In This Issue
From the State Librarian
VTLIB Staff News
Spotlight On Bookmobiles
Book Award Winners
Apply for Vermont Reads 2016

The Collaborative Summer Library Program (CSLP) has announced the winners of the 2016 Teen Video Challenge, a national competition for teens to get involved with reading and their public library's summer reading program. 
The e CSLP 2016 slogan is "Get in the Game - Read." Each participating state selected one winning video to be named the official CSLP Teen Video Challenge state winner for 2016. Twenty-five states and over one hundred teens participated in the creation of winning videos.

The winning videos can be used by all teens and all public libraries to promote summer reading nationwide.

Erin Egan of Essex Junction is the Vermont winner
 with her video
Hanging with the Greats,
which was taped at
Brownell Library.

For their hard work and creativity, each winner will receive a monetary award of $150, to be used
as each winner sees fit.

The Collaborative Summer Library Program (CSLP) is a consortium of states working together to provide a unified summer reading theme along with professional art and evidence-based materials so that member libraries can provide high-quality summer reading programs at the lowest possible cost and to play a significant role in literacy initiatives.

Create Comics Workshop
Scholarship Winner

The Center for Cartoon Studies in White River Junction donated a full scholarship worth $900 to
the Department of Libraries for a Vermont teen to attend a one-week Create Comics workshop this summer.

The winner is
Silas Rollins-Greene,
a 16-year old  
who attends
U32 High School
in Montpelier.

His winning entry read: "I would love to go to the Center for Cartoon Studies over the summer because of my life long dream. My dream is to become a comic book writer and illustrator. I have already created an entire universe of monsters, space ships, and magic, with art and sketches to go along with it. I want to become recognized for my ideas on the universe, human nature, and overall writing and illustration, and maybe be able to meet my personal icons on the way. I want to work a job I can stand by, and comics is one of them."

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top From the State Librarian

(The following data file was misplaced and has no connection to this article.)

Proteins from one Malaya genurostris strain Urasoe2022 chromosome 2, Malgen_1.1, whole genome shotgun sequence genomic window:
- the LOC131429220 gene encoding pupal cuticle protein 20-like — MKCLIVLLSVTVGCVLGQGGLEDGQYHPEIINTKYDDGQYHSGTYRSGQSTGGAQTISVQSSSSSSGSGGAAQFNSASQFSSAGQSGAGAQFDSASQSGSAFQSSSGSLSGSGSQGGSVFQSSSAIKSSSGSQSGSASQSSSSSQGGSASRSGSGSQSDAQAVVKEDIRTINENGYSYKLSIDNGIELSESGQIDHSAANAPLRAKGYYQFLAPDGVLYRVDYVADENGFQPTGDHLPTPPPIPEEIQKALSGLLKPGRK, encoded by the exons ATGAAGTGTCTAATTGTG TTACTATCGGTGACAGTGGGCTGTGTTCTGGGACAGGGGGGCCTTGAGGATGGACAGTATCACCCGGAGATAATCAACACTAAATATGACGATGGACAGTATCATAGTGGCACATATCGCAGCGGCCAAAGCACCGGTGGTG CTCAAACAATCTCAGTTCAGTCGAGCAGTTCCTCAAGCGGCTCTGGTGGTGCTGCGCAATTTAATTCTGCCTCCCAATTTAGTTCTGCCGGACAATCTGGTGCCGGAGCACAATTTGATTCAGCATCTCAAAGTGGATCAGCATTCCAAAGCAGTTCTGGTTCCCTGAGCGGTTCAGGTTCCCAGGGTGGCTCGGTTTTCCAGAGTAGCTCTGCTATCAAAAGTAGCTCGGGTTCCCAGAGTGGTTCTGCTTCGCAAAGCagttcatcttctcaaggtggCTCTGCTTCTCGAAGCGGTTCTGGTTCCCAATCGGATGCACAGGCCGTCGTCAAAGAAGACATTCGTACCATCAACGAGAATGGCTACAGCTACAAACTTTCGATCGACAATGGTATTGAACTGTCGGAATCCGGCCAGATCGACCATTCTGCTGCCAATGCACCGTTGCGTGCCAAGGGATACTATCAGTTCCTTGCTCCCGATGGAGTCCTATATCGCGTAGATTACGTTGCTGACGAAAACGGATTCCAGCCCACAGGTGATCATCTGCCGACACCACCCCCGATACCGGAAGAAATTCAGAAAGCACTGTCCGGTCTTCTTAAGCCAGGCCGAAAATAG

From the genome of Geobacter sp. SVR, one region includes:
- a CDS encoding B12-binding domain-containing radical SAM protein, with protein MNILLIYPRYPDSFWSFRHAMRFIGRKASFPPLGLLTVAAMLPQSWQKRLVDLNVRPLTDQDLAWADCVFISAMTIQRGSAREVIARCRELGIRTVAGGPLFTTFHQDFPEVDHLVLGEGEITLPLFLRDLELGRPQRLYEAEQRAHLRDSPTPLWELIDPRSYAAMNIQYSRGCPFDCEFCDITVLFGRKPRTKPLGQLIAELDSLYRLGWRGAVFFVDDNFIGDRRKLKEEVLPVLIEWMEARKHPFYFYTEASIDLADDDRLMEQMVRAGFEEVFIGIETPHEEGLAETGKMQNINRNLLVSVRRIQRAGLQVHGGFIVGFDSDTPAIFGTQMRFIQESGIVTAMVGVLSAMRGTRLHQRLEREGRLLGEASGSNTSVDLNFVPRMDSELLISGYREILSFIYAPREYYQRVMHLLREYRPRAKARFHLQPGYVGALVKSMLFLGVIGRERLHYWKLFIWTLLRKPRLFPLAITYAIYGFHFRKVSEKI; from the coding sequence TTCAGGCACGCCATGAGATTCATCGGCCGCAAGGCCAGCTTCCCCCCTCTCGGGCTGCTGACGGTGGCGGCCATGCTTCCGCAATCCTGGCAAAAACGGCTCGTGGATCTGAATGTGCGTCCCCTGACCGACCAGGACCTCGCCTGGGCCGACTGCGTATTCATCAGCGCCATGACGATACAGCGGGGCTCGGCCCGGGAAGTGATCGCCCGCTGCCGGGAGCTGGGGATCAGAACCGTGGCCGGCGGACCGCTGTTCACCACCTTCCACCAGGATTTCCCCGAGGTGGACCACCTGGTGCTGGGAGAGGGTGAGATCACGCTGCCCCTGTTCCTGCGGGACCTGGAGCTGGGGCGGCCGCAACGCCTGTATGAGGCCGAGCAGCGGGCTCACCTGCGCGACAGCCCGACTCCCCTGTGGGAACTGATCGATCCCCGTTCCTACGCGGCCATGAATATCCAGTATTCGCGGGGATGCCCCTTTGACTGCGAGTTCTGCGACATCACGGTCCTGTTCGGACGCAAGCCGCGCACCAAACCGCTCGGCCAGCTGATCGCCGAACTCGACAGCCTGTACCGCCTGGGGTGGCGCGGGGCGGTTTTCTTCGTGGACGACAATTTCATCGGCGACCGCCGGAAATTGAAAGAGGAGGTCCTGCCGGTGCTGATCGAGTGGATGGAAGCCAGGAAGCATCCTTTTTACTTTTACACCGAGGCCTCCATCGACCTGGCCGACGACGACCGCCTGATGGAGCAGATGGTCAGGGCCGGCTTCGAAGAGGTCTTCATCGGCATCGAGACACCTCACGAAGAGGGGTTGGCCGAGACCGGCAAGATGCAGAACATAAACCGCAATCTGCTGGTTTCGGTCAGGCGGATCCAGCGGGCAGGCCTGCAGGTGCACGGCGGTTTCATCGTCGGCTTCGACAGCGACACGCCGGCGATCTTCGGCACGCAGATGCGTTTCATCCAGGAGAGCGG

I am recently back from Washington D.C., where I participated in the American Library Association's (ALA) annual Library Legislative Day. Following a full day of briefings on federal legislation of import to libraries from the ALA Washington Office, librarians, trustees, and library supporters from across the U.S. spent a day on Capitol Hill visiting the offices of their states' Congressional delegations.

This year I was joined by two other Vermonters:
Martine Larocque Gulick, Director of Library Services at Essex High School/Center for Technology, and Bob Whittaker, who works for a national library consortium. Together we visited the offices of the Vermont delegation and spoke with Congressional staff.

Being on Capitol Hill is both energizing--and demoralizing. 

VTLIB Staff News  
Congratulations to Jennifer Hart,
Employee of the Year
at the Department of Libraries!

Jennifer was nominated in recognition of the work she has done to make the local recording program at the Library for the Blind & Physically Handicapped such a success.
Agency of Administration Secretary Justin Johnson,
Assistant Librarian and Interim Special Services
Unit Director Jennifer Hart,
Governor Peter Shumlin
at the State of Vermont
Employee Recognition Luncheon on May 2

For most of her 27 years in state government, Jennifer Hart has worked at the Library for the Blind & Physically Handicapped, providing top-notch service to eligible Vermonters. Jennifer's colleagues can attest to her initiative and problem-solving abilities, exemplified by her willingness to become Unit Head while also performing regular duties.

We celebrate her for developing an outstanding local recording program that included recruiting and training volunteers to record and edit digital audio recordings of books by Vermont authors for blind and disabled readers in Vermont and across the U.S. Jennifer transforms the lives of Vermont citizens every day.